Recently I was thrilled to be asked to be the Keynote Speaker for the Brain Injury of Massachusetts’ 30th anniversary annual conference. I learned just days before the talk that it was a sold-out event. There would be more than 650 people in the audience.

Writing the speech was challenging because the audience is so diverse, including not only brain injury survivors, their families and caregivers, but also health care professionals: doctors, nurses, social workers, occupational therapists, speech and language pathologists. What message could I bring that would be relevant to such a disparate group?

I decided to talk about the transformative power of words. I started with a reading of the prologue from my memoir where I use the crack in the glass (of the drunk driver’s windshield) as a metaphor for the line that divides families’ lives in two: events before and after the brain injury. I talked about how writing the book didn’t feel very cathartic at the time: more like picking scabs off of healing wounds day after day. But ultimately it was a therapeutic experience. It helped me to process the myriad emotions the crash engendered—anger, resentment, frustration, disappointment—and to let go of these unhealthy emotions and hang onto the more hopeful ones like hope and strength and resilience. I quoted the writer Norbet Platt who said, “The act of putting pen to paper encourages pause for thought. This in turn makes us think more deeply about life, which helps us regain our equilibrium.”

I talked about studies in which chronically ill patients rated their quality of life higher after being asked to write about their illnesses. Similar results were seen in prisoners given the same writing assignment. They rated themselves happier after having written. A Boston Globe article that came out the week before the conference reported on a study in which college graduates who were asked to write about a situation in which they felt powerful actually performed better on job interviews and were more likely to be hired than grads who didn’t write.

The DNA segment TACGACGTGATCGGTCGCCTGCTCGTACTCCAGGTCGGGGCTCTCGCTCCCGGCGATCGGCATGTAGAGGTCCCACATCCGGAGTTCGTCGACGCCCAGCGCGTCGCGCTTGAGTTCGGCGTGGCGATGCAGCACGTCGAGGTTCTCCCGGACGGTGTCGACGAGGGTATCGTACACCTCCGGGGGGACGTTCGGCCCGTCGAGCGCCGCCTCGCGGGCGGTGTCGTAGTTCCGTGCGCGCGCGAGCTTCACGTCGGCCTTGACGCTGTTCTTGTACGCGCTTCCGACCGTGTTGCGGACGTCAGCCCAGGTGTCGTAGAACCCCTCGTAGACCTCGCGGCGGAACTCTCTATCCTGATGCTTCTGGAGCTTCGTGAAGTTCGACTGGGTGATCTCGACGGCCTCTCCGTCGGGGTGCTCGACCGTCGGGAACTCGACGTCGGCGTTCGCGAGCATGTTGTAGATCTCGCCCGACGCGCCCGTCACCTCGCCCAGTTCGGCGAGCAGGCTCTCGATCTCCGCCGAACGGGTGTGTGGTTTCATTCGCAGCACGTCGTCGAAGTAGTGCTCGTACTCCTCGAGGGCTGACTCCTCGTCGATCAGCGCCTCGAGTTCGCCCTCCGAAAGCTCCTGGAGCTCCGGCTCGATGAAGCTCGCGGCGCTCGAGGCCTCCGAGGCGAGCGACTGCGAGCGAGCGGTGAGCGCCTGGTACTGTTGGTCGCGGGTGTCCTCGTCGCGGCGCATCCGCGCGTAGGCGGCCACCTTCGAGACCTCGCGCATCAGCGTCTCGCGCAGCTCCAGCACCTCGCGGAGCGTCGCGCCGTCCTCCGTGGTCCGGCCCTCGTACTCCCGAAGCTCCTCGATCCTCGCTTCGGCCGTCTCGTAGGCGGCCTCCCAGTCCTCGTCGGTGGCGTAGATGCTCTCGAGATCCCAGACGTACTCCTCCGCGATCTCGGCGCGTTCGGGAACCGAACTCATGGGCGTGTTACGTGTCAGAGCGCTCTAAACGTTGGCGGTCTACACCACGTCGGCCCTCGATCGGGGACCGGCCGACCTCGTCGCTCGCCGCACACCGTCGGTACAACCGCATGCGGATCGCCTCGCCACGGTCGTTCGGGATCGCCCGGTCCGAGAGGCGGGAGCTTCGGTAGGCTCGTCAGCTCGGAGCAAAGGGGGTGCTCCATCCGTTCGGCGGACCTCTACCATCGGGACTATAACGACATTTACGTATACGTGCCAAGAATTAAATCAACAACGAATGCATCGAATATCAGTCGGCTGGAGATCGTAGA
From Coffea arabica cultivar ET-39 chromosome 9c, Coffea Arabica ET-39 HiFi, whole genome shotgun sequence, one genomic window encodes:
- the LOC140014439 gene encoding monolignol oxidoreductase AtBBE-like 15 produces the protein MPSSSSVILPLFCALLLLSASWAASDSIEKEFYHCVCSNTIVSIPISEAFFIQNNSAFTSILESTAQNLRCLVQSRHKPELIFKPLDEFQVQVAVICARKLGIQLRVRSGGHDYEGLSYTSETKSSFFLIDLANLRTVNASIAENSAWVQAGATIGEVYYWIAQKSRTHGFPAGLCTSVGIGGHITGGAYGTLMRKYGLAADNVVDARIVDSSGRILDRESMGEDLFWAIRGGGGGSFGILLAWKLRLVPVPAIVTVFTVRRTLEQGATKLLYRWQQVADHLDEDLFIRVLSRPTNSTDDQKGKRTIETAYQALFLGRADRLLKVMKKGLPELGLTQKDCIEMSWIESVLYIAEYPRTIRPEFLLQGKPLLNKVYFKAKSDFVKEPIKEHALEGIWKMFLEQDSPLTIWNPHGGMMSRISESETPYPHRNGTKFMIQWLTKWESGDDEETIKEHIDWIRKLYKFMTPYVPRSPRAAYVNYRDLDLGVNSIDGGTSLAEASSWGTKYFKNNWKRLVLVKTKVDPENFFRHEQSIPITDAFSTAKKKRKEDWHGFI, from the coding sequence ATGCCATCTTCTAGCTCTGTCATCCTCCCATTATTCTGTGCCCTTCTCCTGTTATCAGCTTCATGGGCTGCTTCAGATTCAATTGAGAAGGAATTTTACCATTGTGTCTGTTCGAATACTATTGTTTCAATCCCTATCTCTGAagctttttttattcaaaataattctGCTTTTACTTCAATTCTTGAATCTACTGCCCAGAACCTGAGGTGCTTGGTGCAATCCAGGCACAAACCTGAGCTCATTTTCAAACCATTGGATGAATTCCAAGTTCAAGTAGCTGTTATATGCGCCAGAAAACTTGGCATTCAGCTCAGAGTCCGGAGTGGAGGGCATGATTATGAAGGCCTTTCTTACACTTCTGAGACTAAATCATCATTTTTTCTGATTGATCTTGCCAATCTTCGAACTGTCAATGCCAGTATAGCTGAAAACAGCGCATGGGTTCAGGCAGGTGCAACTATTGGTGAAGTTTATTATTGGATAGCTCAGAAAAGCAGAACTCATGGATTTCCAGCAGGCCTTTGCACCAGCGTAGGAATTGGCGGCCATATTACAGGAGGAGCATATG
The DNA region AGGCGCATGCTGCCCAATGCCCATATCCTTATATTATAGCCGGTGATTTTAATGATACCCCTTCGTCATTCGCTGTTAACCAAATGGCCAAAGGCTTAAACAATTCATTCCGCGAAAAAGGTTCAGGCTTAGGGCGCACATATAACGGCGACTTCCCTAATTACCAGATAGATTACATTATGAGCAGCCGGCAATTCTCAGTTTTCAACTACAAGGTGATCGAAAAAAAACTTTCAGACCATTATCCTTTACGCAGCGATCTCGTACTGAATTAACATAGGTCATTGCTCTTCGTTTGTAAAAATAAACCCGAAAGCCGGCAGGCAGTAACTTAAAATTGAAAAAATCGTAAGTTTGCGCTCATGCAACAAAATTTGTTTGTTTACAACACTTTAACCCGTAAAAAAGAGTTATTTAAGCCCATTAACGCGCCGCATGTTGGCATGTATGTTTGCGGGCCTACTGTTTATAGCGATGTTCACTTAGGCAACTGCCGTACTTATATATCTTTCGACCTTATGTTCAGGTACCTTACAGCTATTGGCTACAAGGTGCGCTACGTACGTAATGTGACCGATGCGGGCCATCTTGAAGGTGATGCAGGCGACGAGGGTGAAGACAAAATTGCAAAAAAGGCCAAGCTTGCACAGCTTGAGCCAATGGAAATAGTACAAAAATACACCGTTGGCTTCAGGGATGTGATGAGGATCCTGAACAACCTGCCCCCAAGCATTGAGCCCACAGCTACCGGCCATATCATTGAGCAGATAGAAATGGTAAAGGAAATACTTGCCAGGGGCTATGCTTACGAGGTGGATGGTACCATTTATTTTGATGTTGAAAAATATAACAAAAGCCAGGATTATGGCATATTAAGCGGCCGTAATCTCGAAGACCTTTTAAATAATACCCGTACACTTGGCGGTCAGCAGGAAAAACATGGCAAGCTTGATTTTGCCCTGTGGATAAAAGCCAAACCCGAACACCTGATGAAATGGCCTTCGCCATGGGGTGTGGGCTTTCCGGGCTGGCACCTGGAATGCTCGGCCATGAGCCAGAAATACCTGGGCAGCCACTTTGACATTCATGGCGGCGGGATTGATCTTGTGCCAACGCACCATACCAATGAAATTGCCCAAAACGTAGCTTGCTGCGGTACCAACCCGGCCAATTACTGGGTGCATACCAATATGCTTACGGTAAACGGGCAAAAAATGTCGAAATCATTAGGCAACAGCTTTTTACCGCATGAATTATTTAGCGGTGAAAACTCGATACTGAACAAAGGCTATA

Then we did a little writing exercise of our own.

“Let’s see if we can empower ourselves,” I told them. “Let’s see if we can re-create that same sense of empowerment.” Then I gave them a short writing assignment.  “Finish this sentence: Today I am grateful for…”

And here is where my audience inspired me—transformed me with the power of their words. Survivors stood up and spoke about the love of family who helped them through their brain injury. Mothers spoke up about the miraculous gains made by their children despite dire predictions by professionals.

“Never give up on a survivor,” one implored.

Health care professionals who were also survivors spoke about caring for their brain injury patients.

“It’s like being given a torch and now I’m passing it on.”

So now here I was being inspired, lifted up, by the very people I had come to try to inspire. The message of hope and optimism I wanted to bring to them was being mirrored back at me in tearful but smiling faces. Their voices cracked. Some lost their places on the page. But their message was clear. We are transformed by the stories we tell and share. We are all moved by the power of words.